But the locals know that the Giant’s Causeway was really the home and playground of a giant Ulster warrior named Fionn mac Curnhaill (or in English, Finn MacCool…I kid you not). Finn built a series of stepping-stones all the way to Scotland so he could spy on his rival and fellow giant, Cullihin. When he realized that Cullihin was much larger than him, Finn came running back to his wife – with Cullihin in quick pursuit.
Finn’s wife Oona was the clever one in the relationship. She dressed Finn up as a baby and put him to bed, warning him not to say a word. When Cullihin showed up looking to fight Finn, Oona asked him in for tea. She explained that while Finn has stepped out for a while, perhaps Cullihin would like to see their baby.
Cullihin was amazed at the size of the infant, and decided if the babe was this large, then Finn must be huge. Cullihin made a quick retreat back to Scotland, smashing the stepping stone bridge as he went.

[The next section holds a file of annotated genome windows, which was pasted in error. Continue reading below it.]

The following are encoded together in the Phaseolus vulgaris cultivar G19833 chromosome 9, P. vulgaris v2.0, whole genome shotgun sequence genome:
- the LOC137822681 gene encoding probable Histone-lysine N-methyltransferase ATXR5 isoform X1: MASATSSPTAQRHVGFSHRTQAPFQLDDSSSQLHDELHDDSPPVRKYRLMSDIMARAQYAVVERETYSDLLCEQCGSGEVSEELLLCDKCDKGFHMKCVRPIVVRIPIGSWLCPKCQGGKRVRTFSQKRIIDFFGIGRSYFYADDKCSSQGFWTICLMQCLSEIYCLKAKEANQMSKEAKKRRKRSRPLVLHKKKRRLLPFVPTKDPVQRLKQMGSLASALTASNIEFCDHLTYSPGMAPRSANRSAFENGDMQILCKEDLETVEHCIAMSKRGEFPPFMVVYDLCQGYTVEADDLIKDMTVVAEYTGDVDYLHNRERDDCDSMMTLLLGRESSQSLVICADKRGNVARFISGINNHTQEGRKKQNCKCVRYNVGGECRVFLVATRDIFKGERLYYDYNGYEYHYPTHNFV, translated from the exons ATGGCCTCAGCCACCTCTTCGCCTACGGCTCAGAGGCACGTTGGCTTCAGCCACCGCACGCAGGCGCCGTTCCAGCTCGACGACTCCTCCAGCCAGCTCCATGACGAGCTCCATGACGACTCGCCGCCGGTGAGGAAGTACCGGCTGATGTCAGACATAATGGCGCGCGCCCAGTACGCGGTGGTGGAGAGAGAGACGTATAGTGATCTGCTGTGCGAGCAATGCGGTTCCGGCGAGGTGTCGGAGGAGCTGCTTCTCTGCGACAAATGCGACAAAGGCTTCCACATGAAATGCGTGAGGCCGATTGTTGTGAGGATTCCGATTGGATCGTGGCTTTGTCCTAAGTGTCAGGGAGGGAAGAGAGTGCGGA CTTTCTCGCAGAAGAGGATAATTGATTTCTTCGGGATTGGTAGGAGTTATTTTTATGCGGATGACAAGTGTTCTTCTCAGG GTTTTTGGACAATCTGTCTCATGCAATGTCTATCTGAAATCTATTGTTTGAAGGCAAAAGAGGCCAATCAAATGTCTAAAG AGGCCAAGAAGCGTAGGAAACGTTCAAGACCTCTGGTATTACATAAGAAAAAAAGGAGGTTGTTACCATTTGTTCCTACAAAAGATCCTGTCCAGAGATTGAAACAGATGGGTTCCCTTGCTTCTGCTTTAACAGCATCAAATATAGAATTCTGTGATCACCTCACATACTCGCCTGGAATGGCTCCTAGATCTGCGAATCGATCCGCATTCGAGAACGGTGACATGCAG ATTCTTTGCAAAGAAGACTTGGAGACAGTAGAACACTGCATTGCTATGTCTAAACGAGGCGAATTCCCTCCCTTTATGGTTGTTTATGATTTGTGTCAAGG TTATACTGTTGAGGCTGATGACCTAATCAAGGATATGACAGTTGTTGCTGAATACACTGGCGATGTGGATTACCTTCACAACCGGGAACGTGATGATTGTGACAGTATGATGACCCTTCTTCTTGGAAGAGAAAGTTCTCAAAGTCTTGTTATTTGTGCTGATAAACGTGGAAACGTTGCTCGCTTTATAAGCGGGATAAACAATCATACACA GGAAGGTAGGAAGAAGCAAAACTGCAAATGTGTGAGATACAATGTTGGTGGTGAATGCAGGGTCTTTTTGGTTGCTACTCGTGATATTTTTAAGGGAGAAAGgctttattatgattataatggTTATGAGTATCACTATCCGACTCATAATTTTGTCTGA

Looking around the causeway, there are all kinds of signs that Finn, Oona, and Finn’s grandmother really existed (and still exist).
Stepping on to Inishmore, the largest of the Aran Islands and a 45 minute ferry ride from Galway, is like going back in time. This island of about 800 people (the population grows to more than 1,000 in the summer) is Gaeltachtai, which means Irish (Gaelic) is still the predominant language. The island didn’t get electricity until 1972. The one bank opens every Wednesday for four hours. Inishmore has one doctor, one police officer, and five bars. In the words of our local guide, “We have our priorities right!”
This is a place of such desolate beauty that it makes your heart hurt. It’s a place where people have eked out a living on nothing but rock. The stunning 2,000 year old Dun Aengus fort was built of rock on a cliff overlooking the Atlantic. The walls that crisscross every inch of the island were constructed of rock. And the most delicious food is grown here in soil built upon the rock over centuries. This was done by people collecting sand from the beaches, composting seaweed, and digging what little dirt they could find from between the cracks of rocks. There was a film made in the 1930s called “The Man of Aran” that shows life on the island. Definitely worth watching!